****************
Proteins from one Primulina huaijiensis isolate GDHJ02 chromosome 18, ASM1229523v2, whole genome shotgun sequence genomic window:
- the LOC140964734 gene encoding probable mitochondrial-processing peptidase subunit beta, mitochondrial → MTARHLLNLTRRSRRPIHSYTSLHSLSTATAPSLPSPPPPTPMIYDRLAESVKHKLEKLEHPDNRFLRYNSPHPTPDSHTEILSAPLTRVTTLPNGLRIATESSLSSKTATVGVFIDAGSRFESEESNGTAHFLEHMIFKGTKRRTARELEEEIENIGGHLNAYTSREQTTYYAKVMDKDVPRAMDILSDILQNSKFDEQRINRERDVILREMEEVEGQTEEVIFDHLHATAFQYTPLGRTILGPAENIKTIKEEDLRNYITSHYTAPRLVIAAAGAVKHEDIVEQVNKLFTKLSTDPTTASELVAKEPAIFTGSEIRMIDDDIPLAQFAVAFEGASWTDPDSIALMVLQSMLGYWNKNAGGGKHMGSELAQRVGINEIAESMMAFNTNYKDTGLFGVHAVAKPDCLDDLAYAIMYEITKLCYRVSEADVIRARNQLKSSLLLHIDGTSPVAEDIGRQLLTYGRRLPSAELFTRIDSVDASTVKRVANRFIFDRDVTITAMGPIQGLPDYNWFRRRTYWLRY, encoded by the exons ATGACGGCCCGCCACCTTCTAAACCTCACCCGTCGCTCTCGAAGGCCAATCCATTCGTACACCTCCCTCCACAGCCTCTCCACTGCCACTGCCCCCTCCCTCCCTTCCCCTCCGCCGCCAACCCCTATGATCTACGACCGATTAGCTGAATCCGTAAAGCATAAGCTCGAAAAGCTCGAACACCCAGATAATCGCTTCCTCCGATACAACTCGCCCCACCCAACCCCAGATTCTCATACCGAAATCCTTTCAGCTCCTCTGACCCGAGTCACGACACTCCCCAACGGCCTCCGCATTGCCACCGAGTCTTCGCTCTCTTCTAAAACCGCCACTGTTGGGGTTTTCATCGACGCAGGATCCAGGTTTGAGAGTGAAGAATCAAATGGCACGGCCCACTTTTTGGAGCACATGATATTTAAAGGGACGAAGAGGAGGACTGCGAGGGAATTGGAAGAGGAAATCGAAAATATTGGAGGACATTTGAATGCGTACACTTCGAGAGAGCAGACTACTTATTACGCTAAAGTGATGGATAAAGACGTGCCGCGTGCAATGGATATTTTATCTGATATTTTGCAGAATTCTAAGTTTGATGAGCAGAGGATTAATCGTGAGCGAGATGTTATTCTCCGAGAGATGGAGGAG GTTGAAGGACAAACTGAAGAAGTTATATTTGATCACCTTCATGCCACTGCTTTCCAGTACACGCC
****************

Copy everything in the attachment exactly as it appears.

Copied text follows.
Proteins from one Primulina huaijiensis isolate GDHJ02 chromosome 18, ASM1229523v2, whole genome shotgun sequence genomic window:
- the LOC140964734 gene encoding probable mitochondrial-processing peptidase subunit beta, mitochondrial → MTARHLLNLTRRSRRPIHSYTSLHSLSTATAPSLPSPPPPTPMIYDRLAESVKHKLEKLEHPDNRFLRYNSPHPTPDSHTEILSAPLTRVTTLPNGLRIATESSLSSKTATVGVFIDAGSRFESEESNGTAHFLEHMIFKGTKRRTARELEEEIENIGGHLNAYTSREQTTYYAKVMDKDVPRAMDILSDILQNSKFDEQRINRERDVILREMEEVEGQTEEVIFDHLHATAFQYTPLGRTILGPAENIKTIKEEDLRNYITSHYTAPRLVIAAAGAVKHEDIVEQVNKLFTKLSTDPTTASELVAKEPAIFTGSEIRMIDDDIPLAQFAVAFEGASWTDPDSIALMVLQSMLGYWNKNAGGGKHMGSELAQRVGINEIAESMMAFNTNYKDTGLFGVHAVAKPDCLDDLAYAIMYEITKLCYRVSEADVIRARNQLKSSLLLHIDGTSPVAEDIGRQLLTYGRRLPSAELFTRIDSVDASTVKRVANRFIFDRDVTITAMGPIQGLPDYNWFRRRTYWLRY, encoded by the exons ATGACGGCCCGCCACCTTCTAAACCTCACCCGTCGCTCTCGAAGGCCAATCCATTCGTACACCTCCCTCCACAGCCTCTCCACTGCCACTGCCCCCTCCCTCCCTTCCCCTCCGCCGCCAACCCCTATGATCTACGACCGATTAGCTGAATCCGTAAAGCATAAGCTCGAAAAGCTCGAACACCCAGATAATCGCTTCCTCCGATACAACTCGCCCCACCCAACCCCAGATTCTCATACCGAAATCCTTTCAGCTCCTCTGACCCGAGTCACGACACTCCCCAACGGCCTCCGCATTGCCACCGAGTCTTCGCTCTCTTCTAAAACCGCCACTGTTGGGGTTTTCATCGACGCAGGATCCAGGTTTGAGAGTGAAGAATCAAATGGCACGGCCCACTTTTTGGAGCACATGATATTTAAAGGGACGAAGAGGAGGACTGCGAGGGAATTGGAAGAGGAAATCGAAAATATTGGAGGACATTTGAATGCGTACACTTCGAGAGAGCAGACTACTTATTACGCTAAAGTGATGGATAAAGACGTGCCGCGTGCAATGGATATTTTATCTGATATTTTGCAGAATTCTAAGTTTGATGAGCAGAGGATTAATCGTGAGCGAGATGTTATTCTCCGAGAGATGGAGGAG GTTGAAGGACAAACTGAAGAAGTTATATTTGATCACCTTCATGCCACTGCTTTCCAGTACACGCC